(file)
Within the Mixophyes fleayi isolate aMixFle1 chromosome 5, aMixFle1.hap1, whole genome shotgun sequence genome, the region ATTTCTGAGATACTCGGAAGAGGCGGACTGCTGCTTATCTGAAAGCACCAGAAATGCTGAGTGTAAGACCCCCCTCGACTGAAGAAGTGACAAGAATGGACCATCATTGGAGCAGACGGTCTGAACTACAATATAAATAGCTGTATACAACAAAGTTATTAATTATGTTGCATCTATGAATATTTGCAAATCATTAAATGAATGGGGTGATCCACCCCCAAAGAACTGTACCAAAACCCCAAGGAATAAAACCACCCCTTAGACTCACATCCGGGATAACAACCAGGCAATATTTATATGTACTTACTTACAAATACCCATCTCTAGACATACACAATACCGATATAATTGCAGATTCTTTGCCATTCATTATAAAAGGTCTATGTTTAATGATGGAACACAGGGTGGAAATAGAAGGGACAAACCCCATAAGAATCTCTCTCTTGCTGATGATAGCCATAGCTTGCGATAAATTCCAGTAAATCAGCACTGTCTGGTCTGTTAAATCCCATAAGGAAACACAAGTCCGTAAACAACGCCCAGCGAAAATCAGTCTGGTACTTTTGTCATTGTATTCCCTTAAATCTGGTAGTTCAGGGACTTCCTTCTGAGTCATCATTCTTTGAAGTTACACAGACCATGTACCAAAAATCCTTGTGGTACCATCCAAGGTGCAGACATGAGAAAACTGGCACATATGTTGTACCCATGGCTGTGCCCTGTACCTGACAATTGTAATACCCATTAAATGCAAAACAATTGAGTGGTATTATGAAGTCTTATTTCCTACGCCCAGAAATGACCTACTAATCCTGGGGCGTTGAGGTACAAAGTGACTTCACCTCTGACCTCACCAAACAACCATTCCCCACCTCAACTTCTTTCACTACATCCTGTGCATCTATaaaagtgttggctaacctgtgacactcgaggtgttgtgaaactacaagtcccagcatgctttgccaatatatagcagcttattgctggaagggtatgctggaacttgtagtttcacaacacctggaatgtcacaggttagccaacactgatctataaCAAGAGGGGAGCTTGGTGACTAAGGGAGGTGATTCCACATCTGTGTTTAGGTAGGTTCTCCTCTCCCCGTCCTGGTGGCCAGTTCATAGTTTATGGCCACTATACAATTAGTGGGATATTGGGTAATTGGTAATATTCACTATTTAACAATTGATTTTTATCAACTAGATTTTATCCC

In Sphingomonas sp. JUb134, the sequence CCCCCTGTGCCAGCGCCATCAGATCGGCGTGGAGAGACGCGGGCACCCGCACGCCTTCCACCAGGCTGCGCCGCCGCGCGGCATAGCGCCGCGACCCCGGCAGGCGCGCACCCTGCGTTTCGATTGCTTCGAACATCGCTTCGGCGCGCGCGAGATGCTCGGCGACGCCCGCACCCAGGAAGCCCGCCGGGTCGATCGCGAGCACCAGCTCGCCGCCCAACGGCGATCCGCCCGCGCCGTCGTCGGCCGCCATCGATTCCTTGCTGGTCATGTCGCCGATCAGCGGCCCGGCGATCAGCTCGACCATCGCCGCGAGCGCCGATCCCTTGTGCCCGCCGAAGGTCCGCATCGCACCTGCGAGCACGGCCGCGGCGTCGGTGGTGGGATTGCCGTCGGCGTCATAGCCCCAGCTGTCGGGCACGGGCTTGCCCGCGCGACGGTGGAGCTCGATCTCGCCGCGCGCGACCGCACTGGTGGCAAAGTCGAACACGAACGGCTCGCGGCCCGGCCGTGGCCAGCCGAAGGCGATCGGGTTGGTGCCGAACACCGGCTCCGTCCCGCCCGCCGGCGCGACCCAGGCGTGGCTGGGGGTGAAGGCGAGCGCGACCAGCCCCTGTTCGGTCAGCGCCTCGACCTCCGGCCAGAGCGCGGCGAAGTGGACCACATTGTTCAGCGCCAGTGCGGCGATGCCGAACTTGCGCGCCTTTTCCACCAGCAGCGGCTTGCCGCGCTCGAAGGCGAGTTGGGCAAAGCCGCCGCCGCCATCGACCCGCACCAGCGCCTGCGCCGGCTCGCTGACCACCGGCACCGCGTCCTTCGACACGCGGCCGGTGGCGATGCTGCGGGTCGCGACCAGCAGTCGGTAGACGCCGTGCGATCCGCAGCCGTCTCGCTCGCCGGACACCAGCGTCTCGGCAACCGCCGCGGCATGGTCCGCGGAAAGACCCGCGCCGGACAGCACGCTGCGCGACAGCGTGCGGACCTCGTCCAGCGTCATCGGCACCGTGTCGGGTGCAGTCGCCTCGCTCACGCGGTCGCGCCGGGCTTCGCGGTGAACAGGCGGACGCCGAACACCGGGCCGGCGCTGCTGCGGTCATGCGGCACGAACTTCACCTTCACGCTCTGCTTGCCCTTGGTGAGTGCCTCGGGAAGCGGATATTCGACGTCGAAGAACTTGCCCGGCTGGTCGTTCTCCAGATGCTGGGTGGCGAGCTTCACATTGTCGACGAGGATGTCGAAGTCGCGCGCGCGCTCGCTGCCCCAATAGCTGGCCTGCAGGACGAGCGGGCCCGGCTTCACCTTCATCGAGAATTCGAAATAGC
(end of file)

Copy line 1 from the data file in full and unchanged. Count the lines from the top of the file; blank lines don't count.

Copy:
Within the Mixophyes fleayi isolate aMixFle1 chromosome 5, aMixFle1.hap1, whole genome shotgun sequence genome, the region ATTTCTGAGATACTCGGAAGAGGCGGACTGCTGCTTATCTGAAAGCACCAGAAATGCTGAGTGTAAGACCCCCCTCGACTGAAGAAGTGACAAGAATGGACCATCATTGGAGCAGACGGTCTGAACTACAATATAAATAGCTGTATACAACAAAGTTATTAATTATGTTGCATCTATGAATATTTGCAAATCATTAAATGAATGGGGTGATCCACCCCCAAAGAACTGTACCAAAACCCCAAGGAATAAAACCACCCCTTAGACTCACATCCGGGATAACAACCAGGCAATATTTATATGTACTTACTTACAAATACCCATCTCTAGACATACACAATACCGATATAATTGCAGATTCTTTGCCATTCATTATAAAAGGTCTATGTTTAATGATGGAACACAGGGTGGAAATAGAAGGGACAAACCCCATAAGAATCTCTCTCTTGCTGATGATAGCCATAGCTTGCGATAAATTCCAGTAAATCAGCACTGTCTGGTCTGTTAAATCCCATAAGGAAACACAAGTCCGTAAACAACGCCCAGCGAAAATCAGTCTGGTACTTTTGTCATTGTATTCCCTTAAATCTGGTAGTTCAGGGACTTCCTTCTGAGTCATCATTCTTTGAAGTTACACAGACCATGTACCAAAAATCCTTGTGGTACCATCCAAGGTGCAGACATGAGAAAACTGGCACATATGTTGTACCCATGGCTGTGCCCTGTACCTGACAATTGTAATACCCATTAAATGCAAAACAATTGAGTGGTATTATGAAGTCTTATTTCCTACGCCCAGAAATGACCTACTAATCCTGGGGCGTTGAGGTACAAAGTGACTTCACCTCTGACCTCACCAAACAACCATTCCCCACCTCAACTTCTTTCACTACATCCTGTGCATCTATaaaagtgttggctaacctgtgacactcgaggtgttgtgaaactacaagtcccagcatgctttgccaatatatagcagcttattgctggaagggtatgctggaacttgtagtttcacaacacctggaatgtcacaggttagccaacactgatctataaCAAGAGGGGAGCTTGGTGACTAAGGGAGGTGATTCCACATCTGTGTTTAGGTAGGTTCTCCTCTCCCCGTCCTGGTGGCCAGTTCATAGTTTATGGCCACTATACAATTAGTGGGATATTGGGTAATTGGTAATATTCACTATTTAACAATTGATTTTTATCAACTAGATTTTATCCC